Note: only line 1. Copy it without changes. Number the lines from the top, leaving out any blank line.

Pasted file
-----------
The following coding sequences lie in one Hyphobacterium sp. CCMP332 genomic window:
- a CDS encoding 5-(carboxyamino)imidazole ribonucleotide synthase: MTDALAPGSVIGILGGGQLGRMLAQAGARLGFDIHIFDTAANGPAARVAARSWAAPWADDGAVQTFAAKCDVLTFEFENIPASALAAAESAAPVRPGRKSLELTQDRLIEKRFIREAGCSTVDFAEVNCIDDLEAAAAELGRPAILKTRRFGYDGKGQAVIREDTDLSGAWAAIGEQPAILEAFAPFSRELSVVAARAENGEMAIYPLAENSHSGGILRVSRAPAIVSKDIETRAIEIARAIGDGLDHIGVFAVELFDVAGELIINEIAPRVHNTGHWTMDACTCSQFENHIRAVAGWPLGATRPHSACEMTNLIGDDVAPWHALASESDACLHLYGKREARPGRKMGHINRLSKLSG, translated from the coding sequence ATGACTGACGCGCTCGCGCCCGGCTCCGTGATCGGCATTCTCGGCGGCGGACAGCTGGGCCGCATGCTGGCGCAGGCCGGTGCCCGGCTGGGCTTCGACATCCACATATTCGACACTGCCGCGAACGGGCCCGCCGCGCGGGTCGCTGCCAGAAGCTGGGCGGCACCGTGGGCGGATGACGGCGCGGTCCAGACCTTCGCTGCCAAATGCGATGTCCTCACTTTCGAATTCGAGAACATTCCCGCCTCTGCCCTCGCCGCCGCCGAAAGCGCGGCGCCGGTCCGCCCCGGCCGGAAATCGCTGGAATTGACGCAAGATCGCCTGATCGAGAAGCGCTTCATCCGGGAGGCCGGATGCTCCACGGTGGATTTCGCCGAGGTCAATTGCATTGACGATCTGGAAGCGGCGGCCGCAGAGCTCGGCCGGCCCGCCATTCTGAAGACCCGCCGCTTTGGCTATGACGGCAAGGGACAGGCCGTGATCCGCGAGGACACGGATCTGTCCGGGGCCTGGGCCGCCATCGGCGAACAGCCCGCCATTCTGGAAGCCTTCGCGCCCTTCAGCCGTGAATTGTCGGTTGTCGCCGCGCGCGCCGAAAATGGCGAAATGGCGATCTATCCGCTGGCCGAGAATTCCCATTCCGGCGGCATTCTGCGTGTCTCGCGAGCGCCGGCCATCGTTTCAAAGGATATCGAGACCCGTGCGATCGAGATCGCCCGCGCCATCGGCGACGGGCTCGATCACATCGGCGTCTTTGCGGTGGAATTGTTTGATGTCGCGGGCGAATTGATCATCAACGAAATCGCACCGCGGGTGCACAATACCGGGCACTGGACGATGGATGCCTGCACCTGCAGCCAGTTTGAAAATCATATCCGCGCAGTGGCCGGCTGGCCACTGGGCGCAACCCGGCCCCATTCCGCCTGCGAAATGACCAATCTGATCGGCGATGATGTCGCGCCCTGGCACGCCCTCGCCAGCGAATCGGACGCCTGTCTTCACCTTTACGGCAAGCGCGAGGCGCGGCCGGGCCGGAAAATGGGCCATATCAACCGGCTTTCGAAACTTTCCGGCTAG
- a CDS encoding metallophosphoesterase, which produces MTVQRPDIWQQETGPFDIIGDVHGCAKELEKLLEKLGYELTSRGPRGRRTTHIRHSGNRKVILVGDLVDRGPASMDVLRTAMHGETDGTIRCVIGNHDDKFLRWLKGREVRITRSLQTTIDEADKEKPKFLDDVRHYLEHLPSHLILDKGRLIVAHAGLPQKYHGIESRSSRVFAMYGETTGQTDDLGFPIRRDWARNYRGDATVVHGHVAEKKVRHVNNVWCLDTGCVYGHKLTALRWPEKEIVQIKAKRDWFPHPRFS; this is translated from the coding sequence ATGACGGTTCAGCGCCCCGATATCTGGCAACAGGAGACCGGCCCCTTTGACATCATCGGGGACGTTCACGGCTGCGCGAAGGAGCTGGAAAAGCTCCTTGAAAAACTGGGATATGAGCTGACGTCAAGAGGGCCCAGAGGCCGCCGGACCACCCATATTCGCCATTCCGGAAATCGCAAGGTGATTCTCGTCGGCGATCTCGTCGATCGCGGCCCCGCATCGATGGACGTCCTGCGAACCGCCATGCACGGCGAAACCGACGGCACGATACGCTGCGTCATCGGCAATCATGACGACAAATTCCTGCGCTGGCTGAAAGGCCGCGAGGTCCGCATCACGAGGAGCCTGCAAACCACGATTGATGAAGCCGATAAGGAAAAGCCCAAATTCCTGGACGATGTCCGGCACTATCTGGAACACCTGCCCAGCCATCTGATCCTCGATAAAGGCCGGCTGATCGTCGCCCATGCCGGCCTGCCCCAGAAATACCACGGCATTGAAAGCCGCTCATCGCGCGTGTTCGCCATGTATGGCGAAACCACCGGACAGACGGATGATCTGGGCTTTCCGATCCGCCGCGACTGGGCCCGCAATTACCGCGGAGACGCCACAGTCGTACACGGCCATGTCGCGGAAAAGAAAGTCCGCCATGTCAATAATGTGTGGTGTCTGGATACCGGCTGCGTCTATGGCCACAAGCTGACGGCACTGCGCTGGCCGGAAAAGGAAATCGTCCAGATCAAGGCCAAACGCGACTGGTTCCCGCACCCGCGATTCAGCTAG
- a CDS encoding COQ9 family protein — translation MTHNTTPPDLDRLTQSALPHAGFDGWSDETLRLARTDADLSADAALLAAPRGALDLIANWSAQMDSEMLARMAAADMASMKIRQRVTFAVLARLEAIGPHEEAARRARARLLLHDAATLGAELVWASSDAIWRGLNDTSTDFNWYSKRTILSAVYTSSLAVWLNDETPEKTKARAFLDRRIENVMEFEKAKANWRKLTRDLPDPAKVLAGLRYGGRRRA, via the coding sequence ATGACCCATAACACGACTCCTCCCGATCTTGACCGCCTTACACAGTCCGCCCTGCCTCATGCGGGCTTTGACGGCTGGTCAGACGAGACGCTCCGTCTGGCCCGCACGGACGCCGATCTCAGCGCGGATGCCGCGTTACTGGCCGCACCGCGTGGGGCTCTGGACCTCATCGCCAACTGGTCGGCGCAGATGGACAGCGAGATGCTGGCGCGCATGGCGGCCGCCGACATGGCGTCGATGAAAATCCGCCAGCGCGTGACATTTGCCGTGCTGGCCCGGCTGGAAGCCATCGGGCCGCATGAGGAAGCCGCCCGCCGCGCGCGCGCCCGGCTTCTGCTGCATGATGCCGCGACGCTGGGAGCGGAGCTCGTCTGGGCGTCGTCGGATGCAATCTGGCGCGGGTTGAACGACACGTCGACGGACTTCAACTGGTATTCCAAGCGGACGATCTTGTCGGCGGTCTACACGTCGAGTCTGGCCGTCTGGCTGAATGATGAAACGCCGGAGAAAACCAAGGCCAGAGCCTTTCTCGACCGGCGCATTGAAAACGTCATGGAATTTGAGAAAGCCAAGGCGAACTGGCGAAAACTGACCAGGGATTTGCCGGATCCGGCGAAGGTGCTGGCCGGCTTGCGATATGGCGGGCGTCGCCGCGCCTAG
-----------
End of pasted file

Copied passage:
The following coding sequences lie in one Hyphobacterium sp. CCMP332 genomic window: